Motion Recommends That the Government Accept the Neustadt, Ontario Home's Donation and Designate It as a National Historic Site Celebrating Diefenbaker's History and Legacy


OTTAWA, ONTARIO - Conservative Critic for Canadian Heritage Peter Van Loan has introduced a Private Member's Motion that seeks to acquire the birthplace of former Canadian Prime Minister John G. Diefenbaker and convert the property into a museum. The property, located in Neustadt, Ontario, holds great historical significance.

John G. Diefenbaker was born in 1895 and he lived in Neustadt until his family relocated to Saskatchewan in 1903. The grandson of German immigrants, he was the first Canadian Prime Minister of neither French nor English heritage. He was first elected in 1940 as MP for Prince Albert, Saskatchewan and led the Progressive Conservative Party to electoral victory in 1957, the first federal PC win in 22 years. Diefenbaker's legacy of the promotion human rights and northern development continues today. He introduced the Canadian Bill of Rights, the first human rights legislation in Canadian history. Diefenbaker also reinstated the right of status Indians to vote, a right that was revoked by the Laurier government in 1898. Diefenbaker's government also contained many firsts - the first MP of Chinese descent, the first female cabinet minister and the first Aboriginal senator were all elected with, or appointed by, Diefenbaker. He was a strong supporter of rights and freedoms of Canadians and people abroad, and was outspoken against South African apartheid in a time when this was not a widely-held position among other world leaders.

Diefenbaker's birthplace in Neustadt was purchased by a history enthusiast who understood the significance of the home. During this period the home was operated and maintained by volunteers and the Canadian Royal Heritage Trust in an effort to preserve the location. The owner of the property died recently and left the home to the Government of Canada in his will so that it could be used as a museum commemorating Diefenbaker. If the donation is not accepted, the house will be sold and Canada risks losing this important piece of Canada's national heritage.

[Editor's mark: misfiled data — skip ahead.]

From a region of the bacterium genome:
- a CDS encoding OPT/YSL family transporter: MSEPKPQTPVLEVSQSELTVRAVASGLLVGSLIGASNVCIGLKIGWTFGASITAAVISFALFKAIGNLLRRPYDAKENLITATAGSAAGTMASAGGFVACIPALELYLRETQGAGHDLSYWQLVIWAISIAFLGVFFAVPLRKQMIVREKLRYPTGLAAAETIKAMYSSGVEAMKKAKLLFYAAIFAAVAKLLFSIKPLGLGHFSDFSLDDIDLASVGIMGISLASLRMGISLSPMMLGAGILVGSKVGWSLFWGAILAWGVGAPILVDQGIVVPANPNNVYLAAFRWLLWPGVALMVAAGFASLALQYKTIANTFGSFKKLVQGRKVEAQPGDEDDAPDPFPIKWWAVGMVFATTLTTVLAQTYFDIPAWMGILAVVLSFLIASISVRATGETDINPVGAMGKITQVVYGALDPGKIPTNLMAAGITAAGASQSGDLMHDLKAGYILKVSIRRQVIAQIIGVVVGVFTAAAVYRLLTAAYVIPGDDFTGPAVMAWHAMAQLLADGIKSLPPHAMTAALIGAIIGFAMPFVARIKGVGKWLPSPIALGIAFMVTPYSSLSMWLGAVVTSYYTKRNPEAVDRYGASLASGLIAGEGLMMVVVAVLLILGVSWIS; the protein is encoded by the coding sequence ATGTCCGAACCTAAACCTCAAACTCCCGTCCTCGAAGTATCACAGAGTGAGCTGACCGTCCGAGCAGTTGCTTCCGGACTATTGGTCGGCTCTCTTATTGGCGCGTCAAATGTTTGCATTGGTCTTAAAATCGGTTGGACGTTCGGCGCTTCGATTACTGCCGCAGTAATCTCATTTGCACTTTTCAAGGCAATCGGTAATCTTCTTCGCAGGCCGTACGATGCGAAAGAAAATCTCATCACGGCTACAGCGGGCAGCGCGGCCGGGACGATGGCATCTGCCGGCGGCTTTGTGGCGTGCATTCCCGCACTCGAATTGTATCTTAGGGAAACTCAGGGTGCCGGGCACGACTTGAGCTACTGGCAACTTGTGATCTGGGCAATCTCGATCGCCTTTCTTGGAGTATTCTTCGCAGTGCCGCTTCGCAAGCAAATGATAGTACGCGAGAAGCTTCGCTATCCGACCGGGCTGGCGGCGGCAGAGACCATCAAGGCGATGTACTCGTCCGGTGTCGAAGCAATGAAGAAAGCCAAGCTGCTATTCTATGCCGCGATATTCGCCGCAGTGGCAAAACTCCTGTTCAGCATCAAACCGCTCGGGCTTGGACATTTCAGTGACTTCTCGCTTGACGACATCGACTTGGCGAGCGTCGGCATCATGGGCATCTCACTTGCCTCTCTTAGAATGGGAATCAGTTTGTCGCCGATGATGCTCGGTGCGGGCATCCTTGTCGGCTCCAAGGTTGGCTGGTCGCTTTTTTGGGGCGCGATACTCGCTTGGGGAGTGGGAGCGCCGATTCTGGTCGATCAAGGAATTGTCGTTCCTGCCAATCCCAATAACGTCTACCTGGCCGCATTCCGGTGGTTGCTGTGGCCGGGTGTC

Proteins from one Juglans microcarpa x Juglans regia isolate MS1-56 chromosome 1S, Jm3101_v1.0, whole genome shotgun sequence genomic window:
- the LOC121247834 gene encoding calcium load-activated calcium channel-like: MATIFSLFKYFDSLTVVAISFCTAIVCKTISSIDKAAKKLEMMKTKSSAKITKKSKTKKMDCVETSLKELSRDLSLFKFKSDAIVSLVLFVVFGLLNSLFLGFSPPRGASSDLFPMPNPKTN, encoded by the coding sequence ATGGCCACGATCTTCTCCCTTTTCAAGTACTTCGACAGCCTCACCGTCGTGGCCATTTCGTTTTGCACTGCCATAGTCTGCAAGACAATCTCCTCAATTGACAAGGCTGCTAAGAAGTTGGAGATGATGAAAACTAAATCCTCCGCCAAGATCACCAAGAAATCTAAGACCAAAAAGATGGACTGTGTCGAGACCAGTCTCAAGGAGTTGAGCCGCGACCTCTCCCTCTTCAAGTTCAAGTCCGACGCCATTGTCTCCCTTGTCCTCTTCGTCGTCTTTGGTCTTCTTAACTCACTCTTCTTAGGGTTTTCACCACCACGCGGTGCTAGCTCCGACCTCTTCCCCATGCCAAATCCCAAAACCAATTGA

"John Diefenbaker's commitment to Canada left a permanent impact on our country through his commitment to diversity and freedom," said Peter Van Loan. "It would be a tragedy to see a site as significant as his birthplace be lost due to the government's slow response. A museum intended to educate the public on the contributions made by Diefenbaker during his lifetime is a fitting tribute of a great prime minister."

The Minister of Environment and Climate Change, who oversees national historic sites, recently indicated that the government was not interested in acquiring the location. "Diefenbaker's birthplace in Neustadt is an important piece of history for Grey County," local MP Larry Miller said. "I have advocated for the creation of a museum at this location for several years, and I sincerely hope that the government reconsiders its position and recognizes the significance of the house for all of Canada."

There is widespread support for the government's acquisition of the home. In addition to MP Miller's work on the issue, the Municipality of West Grey Mayor Kevin Eccles, whose jurisdiction includes Neustadt, has expressed West Grey Council's support of this initiative.